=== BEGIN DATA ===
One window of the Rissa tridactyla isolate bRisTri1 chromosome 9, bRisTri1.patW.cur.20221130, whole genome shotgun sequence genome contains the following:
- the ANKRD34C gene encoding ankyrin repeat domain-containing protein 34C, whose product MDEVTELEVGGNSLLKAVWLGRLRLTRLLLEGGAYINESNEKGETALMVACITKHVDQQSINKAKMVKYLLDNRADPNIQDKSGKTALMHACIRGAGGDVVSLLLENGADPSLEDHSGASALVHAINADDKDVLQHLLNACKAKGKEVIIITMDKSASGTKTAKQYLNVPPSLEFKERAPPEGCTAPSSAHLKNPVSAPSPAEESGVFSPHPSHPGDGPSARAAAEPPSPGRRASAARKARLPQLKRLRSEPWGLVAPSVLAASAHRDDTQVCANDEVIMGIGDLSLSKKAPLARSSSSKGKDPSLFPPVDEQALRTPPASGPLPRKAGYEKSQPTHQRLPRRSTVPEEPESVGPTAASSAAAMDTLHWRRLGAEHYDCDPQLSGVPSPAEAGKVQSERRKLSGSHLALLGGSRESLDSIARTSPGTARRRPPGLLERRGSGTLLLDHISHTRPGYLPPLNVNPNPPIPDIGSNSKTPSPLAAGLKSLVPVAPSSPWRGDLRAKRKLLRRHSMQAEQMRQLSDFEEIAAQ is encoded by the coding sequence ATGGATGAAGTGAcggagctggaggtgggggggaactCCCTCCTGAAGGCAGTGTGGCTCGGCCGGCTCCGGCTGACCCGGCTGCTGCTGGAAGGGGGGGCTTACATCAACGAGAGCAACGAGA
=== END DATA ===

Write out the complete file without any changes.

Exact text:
One window of the Rissa tridactyla isolate bRisTri1 chromosome 9, bRisTri1.patW.cur.20221130, whole genome shotgun sequence genome contains the following:
- the ANKRD34C gene encoding ankyrin repeat domain-containing protein 34C, whose product MDEVTELEVGGNSLLKAVWLGRLRLTRLLLEGGAYINESNEKGETALMVACITKHVDQQSINKAKMVKYLLDNRADPNIQDKSGKTALMHACIRGAGGDVVSLLLENGADPSLEDHSGASALVHAINADDKDVLQHLLNACKAKGKEVIIITMDKSASGTKTAKQYLNVPPSLEFKERAPPEGCTAPSSAHLKNPVSAPSPAEESGVFSPHPSHPGDGPSARAAAEPPSPGRRASAARKARLPQLKRLRSEPWGLVAPSVLAASAHRDDTQVCANDEVIMGIGDLSLSKKAPLARSSSSKGKDPSLFPPVDEQALRTPPASGPLPRKAGYEKSQPTHQRLPRRSTVPEEPESVGPTAASSAAAMDTLHWRRLGAEHYDCDPQLSGVPSPAEAGKVQSERRKLSGSHLALLGGSRESLDSIARTSPGTARRRPPGLLERRGSGTLLLDHISHTRPGYLPPLNVNPNPPIPDIGSNSKTPSPLAAGLKSLVPVAPSSPWRGDLRAKRKLLRRHSMQAEQMRQLSDFEEIAAQ is encoded by the coding sequence ATGGATGAAGTGAcggagctggaggtgggggggaactCCCTCCTGAAGGCAGTGTGGCTCGGCCGGCTCCGGCTGACCCGGCTGCTGCTGGAAGGGGGGGCTTACATCAACGAGAGCAACGAGA